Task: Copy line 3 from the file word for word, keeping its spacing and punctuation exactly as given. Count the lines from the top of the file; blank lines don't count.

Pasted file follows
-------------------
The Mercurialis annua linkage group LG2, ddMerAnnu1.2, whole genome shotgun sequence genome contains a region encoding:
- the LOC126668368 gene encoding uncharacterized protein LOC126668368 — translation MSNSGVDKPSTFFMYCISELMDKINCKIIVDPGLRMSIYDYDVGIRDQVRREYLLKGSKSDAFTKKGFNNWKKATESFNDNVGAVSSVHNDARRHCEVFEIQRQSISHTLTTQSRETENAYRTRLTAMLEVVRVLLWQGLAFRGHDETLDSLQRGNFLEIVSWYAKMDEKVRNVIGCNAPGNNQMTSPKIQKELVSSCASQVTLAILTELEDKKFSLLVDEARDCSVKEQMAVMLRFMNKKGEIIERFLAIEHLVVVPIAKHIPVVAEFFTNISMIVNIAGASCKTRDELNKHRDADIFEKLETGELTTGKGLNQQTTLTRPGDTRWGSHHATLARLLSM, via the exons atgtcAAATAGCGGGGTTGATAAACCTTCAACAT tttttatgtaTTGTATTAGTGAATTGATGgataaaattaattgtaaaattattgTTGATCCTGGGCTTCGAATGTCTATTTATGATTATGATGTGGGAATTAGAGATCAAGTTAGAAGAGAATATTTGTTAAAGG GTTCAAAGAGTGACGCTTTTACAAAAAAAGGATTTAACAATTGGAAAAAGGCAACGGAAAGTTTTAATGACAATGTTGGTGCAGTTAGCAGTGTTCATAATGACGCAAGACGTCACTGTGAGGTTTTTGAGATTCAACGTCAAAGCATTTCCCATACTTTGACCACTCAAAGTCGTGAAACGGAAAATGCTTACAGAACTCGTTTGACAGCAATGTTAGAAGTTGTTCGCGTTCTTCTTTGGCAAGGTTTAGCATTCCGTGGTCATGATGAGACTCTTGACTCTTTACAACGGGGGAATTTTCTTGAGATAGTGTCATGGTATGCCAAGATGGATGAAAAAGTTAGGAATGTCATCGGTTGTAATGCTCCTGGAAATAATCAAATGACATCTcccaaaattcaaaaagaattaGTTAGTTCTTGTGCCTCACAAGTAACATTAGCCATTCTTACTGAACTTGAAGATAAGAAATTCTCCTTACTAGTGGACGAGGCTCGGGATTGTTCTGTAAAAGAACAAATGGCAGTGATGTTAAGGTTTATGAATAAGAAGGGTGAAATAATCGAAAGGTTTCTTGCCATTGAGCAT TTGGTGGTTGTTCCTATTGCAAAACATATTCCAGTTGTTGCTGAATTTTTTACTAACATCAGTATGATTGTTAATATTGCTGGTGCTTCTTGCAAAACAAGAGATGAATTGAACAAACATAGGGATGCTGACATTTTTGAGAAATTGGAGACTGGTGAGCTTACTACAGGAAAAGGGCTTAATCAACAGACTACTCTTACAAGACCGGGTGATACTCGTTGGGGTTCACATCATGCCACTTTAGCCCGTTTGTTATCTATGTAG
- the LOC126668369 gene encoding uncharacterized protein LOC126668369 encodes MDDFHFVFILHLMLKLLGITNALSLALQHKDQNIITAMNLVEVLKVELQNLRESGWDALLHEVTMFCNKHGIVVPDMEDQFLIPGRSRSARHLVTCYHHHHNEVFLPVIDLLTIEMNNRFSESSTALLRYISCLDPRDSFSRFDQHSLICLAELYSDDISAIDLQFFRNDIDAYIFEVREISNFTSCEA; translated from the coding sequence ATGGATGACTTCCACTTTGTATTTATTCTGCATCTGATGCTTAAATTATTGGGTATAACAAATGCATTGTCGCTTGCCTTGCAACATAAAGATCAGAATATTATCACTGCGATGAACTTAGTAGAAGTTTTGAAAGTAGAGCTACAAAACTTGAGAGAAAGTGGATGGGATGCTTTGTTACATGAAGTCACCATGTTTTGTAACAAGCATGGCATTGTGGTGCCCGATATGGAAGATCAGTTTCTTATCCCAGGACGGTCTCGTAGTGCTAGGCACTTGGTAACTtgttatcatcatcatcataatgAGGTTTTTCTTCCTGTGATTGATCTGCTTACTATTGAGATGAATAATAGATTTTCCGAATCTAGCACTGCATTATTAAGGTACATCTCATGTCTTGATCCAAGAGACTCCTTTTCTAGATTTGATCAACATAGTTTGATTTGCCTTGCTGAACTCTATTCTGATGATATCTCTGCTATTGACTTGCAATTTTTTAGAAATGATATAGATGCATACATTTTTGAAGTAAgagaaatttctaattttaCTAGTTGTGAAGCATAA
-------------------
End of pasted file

- the LOC126668369 gene encoding uncharacterized protein LOC126668369 encodes MDDFHFVFILHLMLKLLGITNALSLALQHKDQNIITAMNLVEVLKVELQNLRESGWDALLHEVTMFCNKHGIVVPDMEDQFLIPGRSRSARHLVTCYHHHHNEVFLPVIDLLTIEMNNRFSESSTALLRYISCLDPRDSFSRFDQHSLICLAELYSDDISAIDLQFFRNDIDAYIFEVREISNFTSCEA; translated from the coding sequence ATGGATGACTTCCACTTTGTATTTATTCTGCATCTGATGCTTAAATTATTGGGTATAACAAATGCATTGTCGCTTGCCTTGCAACATAAAGATCAGAATATTATCACTGCGATGAACTTAGTAGAAGTTTTGAAAGTAGAGCTACAAAACTTGAGAGAAAGTGGATGGGATGCTTTGTTACATGAAGTCACCATGTTTTGTAACAAGCATGGCATTGTGGTGCCCGATATGGAAGATCAGTTTCTTATCCCAGGACGGTCTCGTAGTGCTAGGCACTTGGTAACTtgttatcatcatcatcataatgAGGTTTTTCTTCCTGTGATTGATCTGCTTACTATTGAGATGAATAATAGATTTTCCGAATCTAGCACTGCATTATTAAGGTACATCTCATGTCTTGATCCAAGAGACTCCTTTTCTAGATTTGATCAACATAGTTTGATTTGCCTTGCTGAACTCTATTCTGATGATATCTCTGCTATTGACTTGCAATTTTTTAGAAATGATATAGATGCATACATTTTTGAAGTAAgagaaatttctaattttaCTAGTTGTGAAGCATAA